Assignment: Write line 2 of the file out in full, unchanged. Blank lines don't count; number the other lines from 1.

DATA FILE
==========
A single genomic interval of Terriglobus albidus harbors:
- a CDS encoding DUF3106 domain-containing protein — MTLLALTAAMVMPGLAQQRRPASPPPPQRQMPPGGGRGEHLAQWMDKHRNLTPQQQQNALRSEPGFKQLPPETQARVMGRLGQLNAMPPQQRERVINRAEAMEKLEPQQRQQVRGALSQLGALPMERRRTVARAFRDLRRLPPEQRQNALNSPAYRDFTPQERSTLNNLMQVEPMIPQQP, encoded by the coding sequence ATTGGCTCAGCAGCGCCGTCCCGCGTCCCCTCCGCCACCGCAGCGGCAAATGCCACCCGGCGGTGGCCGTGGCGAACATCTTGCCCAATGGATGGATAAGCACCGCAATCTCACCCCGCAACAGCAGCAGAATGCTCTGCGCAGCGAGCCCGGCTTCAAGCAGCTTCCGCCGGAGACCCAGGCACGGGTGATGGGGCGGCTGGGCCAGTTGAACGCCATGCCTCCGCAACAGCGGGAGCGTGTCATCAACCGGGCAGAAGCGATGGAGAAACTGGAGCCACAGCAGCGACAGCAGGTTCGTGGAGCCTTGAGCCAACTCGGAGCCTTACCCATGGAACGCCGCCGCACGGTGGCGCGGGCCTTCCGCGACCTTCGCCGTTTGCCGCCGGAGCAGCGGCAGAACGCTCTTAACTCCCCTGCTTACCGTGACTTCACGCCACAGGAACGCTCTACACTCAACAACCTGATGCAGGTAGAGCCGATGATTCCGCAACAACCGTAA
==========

- a CDS encoding DUF3106 domain-containing protein — MTLLALTAAMVMPGLAQQRRPASPPPPQRQMPPGGGRGEHLAQWMDKHRNLTPQQQQNALRSEPGFKQLPPETQARVMGRLGQLNAMPPQQRERVINRAEAMEKLEPQQRQQVRGALSQLGALPMERRRTVARAFRDLRRLPPEQRQNALNSPAYRDFTPQERSTLNNLMQVEPMIPQQP, encoded by the coding sequence ATTGGCTCAGCAGCGCCGTCCCGCGTCCCCTCCGCCACCGCAGCGGCAAATGCCACCCGGCGGTGGCCGTGGCGAACATCTTGCCCAATGGATGGATAAGCACCGCAATCTCACCCCGCAACAGCAGCAGAATGCTCTGCGCAGCGAGCCCGGCTTCAAGCAGCTTCCGCCGGAGACCCAGGCACGGGTGATGGGGCGGCTGGGCCAGTTGAACGCCATGCCTCCGCAACAGCGGGAGCGTGTCATCAACCGGGCAGAAGCGATGGAGAAACTGGAGCCACAGCAGCGACAGCAGGTTCGTGGAGCCTTGAGCCAACTCGGAGCCTTACCCATGGAACGCCGCCGCACGGTGGCGCGGGCCTTCCGCGACCTTCGCCGTTTGCCGCCGGAGCAGCGGCAGAACGCTCTTAACTCCCCTGCTTACCGTGACTTCACGCCACAGGAACGCTCTACACTCAACAACCTGATGCAGGTAGAGCCGATGATTCCGCAACAACCGTAA